Monday, January 28, 2013

Experimental evidence on discrimination against gay men and lesbians

Do gay men and lesbians face discrimination when applying for jobs? A Swedish experiment that was just published in the Southern Economic Journal indicates that they do.

In the experiment, researchers sent made-up e-mail inquiries to job openings throughout Sweden. The e-mail inquiries were identical--same wording and same age, schooling, occupation-specific experience, and surname for the fictitious candidates--except they randomly had a man's or woman's first name (Erik or Maria) and randomly included cues about the person's sexual orientation. E-mails meant to indicate heterosexual men mentioned having a wife, while e-mails for gay men mentioned a husband. Similar references to different- or same-sex spouses were constructed for heterosexual women and lesbians. Cues about sexual orientation were reinforced by a mention of participation in a civic activity (Swedish Red Cross for heterosexuals, Swedish Federation for Lesbian, Gay, Bisexual, and Transgender Rights for gay men and lesbians). The researchers then tracked the responses to the inquiries.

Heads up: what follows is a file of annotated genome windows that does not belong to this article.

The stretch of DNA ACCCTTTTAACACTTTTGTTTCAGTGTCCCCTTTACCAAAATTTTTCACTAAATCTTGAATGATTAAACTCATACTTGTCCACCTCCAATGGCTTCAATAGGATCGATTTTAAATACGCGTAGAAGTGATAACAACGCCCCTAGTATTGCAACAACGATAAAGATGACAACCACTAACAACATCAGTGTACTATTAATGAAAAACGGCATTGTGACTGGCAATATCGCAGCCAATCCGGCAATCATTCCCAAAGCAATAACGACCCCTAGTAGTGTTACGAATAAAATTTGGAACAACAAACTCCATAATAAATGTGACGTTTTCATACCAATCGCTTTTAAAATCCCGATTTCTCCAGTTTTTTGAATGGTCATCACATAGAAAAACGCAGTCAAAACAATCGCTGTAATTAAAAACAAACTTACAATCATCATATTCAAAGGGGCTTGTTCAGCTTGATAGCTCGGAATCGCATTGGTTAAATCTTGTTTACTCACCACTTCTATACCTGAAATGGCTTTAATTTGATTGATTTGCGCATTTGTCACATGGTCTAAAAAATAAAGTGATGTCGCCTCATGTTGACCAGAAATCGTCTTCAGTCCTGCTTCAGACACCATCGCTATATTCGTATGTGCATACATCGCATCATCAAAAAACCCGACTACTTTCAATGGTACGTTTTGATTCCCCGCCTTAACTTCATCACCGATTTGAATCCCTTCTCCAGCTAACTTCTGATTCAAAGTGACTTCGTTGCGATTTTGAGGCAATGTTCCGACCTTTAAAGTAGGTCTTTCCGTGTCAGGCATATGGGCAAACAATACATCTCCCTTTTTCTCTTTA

Overall, 30 percent of the fictitious e-mails sent on behalf of heterosexual male candidates and 32 percent of the e-mails sent on behalf of heterosexual female candidates got a positive response--either an invitation to interview or an outright job offer. In contrast, only 26 percent of the e-mails sent on behalf of gay men and lesbians generated positive responses.

The differences in positive responses were larger for men and women applying to gender-stratified occupations. Gay men received proportionately fewer positive responses when applying to male-dominated occupations, and lesbians received proportionately fewer positive responses when applying to female dominated occupations. The differences by sexual orientation were also larger in private-sector jobs than public-sector jobs.

This type of "correspondence experiment" has previously been used to detect differences in the treatment of women and minorities in U.S. labor markets. The advantage of the approach is that all of the available information about candidates is kept constant, except for the possible discriminatory characteristic. The novel part of this particular experiment was the extension to sexual orientation.